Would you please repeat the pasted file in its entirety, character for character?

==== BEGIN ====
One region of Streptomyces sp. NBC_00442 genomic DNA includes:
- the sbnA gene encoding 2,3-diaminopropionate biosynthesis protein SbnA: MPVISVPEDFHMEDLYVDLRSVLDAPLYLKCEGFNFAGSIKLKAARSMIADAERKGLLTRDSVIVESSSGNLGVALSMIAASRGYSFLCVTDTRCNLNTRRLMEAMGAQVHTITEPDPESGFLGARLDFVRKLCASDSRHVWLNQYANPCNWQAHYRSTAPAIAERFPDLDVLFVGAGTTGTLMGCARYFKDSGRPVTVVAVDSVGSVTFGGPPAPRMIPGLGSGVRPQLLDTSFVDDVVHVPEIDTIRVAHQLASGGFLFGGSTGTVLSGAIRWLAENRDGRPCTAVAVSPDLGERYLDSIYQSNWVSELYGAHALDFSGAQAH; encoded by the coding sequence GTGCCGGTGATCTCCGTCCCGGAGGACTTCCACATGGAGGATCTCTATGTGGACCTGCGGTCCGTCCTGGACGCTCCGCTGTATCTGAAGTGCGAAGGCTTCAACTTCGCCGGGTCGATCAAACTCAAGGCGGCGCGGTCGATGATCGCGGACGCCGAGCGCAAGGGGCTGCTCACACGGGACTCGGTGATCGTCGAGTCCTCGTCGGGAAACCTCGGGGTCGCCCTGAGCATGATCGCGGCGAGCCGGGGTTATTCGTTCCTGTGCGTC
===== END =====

One region of Streptomyces sp. NBC_00442 genomic DNA includes:
- the sbnA gene encoding 2,3-diaminopropionate biosynthesis protein SbnA: MPVISVPEDFHMEDLYVDLRSVLDAPLYLKCEGFNFAGSIKLKAARSMIADAERKGLLTRDSVIVESSSGNLGVALSMIAASRGYSFLCVTDTRCNLNTRRLMEAMGAQVHTITEPDPESGFLGARLDFVRKLCASDSRHVWLNQYANPCNWQAHYRSTAPAIAERFPDLDVLFVGAGTTGTLMGCARYFKDSGRPVTVVAVDSVGSVTFGGPPAPRMIPGLGSGVRPQLLDTSFVDDVVHVPEIDTIRVAHQLASGGFLFGGSTGTVLSGAIRWLAENRDGRPCTAVAVSPDLGERYLDSIYQSNWVSELYGAHALDFSGAQAH; encoded by the coding sequence GTGCCGGTGATCTCCGTCCCGGAGGACTTCCACATGGAGGATCTCTATGTGGACCTGCGGTCCGTCCTGGACGCTCCGCTGTATCTGAAGTGCGAAGGCTTCAACTTCGCCGGGTCGATCAAACTCAAGGCGGCGCGGTCGATGATCGCGGACGCCGAGCGCAAGGGGCTGCTCACACGGGACTCGGTGATCGTCGAGTCCTCGTCGGGAAACCTCGGGGTCGCCCTGAGCATGATCGCGGCGAGCCGGGGTTATTCGTTCCTGTGCGTC